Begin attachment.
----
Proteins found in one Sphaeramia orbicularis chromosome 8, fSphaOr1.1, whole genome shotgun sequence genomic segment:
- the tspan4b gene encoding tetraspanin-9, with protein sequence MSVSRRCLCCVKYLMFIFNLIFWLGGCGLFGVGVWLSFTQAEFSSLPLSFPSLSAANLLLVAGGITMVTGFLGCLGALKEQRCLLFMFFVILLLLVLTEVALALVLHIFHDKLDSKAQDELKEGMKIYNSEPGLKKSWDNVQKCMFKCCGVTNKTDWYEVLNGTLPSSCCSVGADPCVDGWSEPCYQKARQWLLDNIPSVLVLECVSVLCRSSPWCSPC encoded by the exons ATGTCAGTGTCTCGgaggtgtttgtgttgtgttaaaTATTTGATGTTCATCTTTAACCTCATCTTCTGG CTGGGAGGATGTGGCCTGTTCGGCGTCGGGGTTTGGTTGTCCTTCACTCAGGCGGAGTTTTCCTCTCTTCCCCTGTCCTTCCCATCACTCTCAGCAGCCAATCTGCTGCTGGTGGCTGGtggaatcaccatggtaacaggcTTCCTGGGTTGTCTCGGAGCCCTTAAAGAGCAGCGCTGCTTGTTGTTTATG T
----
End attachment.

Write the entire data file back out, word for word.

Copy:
Proteins found in one Sphaeramia orbicularis chromosome 8, fSphaOr1.1, whole genome shotgun sequence genomic segment:
- the tspan4b gene encoding tetraspanin-9, with protein sequence MSVSRRCLCCVKYLMFIFNLIFWLGGCGLFGVGVWLSFTQAEFSSLPLSFPSLSAANLLLVAGGITMVTGFLGCLGALKEQRCLLFMFFVILLLLVLTEVALALVLHIFHDKLDSKAQDELKEGMKIYNSEPGLKKSWDNVQKCMFKCCGVTNKTDWYEVLNGTLPSSCCSVGADPCVDGWSEPCYQKARQWLLDNIPSVLVLECVSVLCRSSPWCSPC encoded by the exons ATGTCAGTGTCTCGgaggtgtttgtgttgtgttaaaTATTTGATGTTCATCTTTAACCTCATCTTCTGG CTGGGAGGATGTGGCCTGTTCGGCGTCGGGGTTTGGTTGTCCTTCACTCAGGCGGAGTTTTCCTCTCTTCCCCTGTCCTTCCCATCACTCTCAGCAGCCAATCTGCTGCTGGTGGCTGGtggaatcaccatggtaacaggcTTCCTGGGTTGTCTCGGAGCCCTTAAAGAGCAGCGCTGCTTGTTGTTTATG T